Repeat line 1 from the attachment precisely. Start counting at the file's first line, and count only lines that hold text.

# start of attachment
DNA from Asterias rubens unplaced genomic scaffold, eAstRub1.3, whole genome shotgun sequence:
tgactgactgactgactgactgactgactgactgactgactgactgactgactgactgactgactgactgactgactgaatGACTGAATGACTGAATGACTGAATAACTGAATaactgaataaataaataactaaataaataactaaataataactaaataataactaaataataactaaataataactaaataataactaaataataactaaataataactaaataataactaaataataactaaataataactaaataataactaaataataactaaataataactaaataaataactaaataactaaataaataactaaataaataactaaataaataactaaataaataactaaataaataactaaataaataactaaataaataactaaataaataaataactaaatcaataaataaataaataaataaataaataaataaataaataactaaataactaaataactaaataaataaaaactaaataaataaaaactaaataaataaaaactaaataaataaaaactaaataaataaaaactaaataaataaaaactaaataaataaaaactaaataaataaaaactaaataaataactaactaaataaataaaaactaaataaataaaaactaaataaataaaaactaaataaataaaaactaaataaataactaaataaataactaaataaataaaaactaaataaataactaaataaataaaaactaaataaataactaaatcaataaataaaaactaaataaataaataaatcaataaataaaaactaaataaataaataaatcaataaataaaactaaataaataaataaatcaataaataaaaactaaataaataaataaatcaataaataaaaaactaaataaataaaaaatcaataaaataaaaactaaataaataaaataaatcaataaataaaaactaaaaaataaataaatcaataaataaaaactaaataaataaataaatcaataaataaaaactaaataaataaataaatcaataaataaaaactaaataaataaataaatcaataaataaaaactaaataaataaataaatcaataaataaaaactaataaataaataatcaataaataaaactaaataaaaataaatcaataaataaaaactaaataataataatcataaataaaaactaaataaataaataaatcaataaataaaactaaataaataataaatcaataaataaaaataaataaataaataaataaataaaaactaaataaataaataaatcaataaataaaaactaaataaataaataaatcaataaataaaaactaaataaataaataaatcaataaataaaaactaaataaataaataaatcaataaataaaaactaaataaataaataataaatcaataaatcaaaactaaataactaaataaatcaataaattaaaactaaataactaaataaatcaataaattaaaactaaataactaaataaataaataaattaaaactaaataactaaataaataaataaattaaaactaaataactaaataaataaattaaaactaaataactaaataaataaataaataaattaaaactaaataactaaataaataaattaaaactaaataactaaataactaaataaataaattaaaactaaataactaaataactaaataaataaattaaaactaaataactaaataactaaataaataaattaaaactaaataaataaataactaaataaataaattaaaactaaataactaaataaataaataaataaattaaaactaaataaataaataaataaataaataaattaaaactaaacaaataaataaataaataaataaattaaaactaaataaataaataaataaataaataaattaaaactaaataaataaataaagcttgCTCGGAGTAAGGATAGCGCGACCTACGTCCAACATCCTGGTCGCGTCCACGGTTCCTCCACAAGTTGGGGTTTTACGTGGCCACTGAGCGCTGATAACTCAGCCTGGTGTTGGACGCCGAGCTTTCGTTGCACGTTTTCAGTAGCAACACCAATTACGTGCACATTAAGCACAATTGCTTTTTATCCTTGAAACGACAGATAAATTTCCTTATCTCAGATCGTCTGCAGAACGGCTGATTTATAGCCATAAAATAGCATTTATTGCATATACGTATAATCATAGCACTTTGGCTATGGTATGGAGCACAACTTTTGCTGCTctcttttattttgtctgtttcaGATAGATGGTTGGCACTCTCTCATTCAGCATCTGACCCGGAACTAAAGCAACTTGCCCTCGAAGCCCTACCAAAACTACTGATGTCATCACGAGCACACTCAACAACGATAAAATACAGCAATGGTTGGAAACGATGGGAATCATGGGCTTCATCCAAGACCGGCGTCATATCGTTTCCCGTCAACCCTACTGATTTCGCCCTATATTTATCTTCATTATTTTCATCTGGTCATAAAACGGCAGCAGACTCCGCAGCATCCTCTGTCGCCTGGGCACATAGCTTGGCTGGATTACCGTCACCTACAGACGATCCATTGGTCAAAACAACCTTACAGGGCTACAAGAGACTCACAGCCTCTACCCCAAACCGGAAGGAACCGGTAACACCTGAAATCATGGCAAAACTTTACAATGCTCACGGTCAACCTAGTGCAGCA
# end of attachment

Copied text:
DNA from Asterias rubens unplaced genomic scaffold, eAstRub1.3, whole genome shotgun sequence: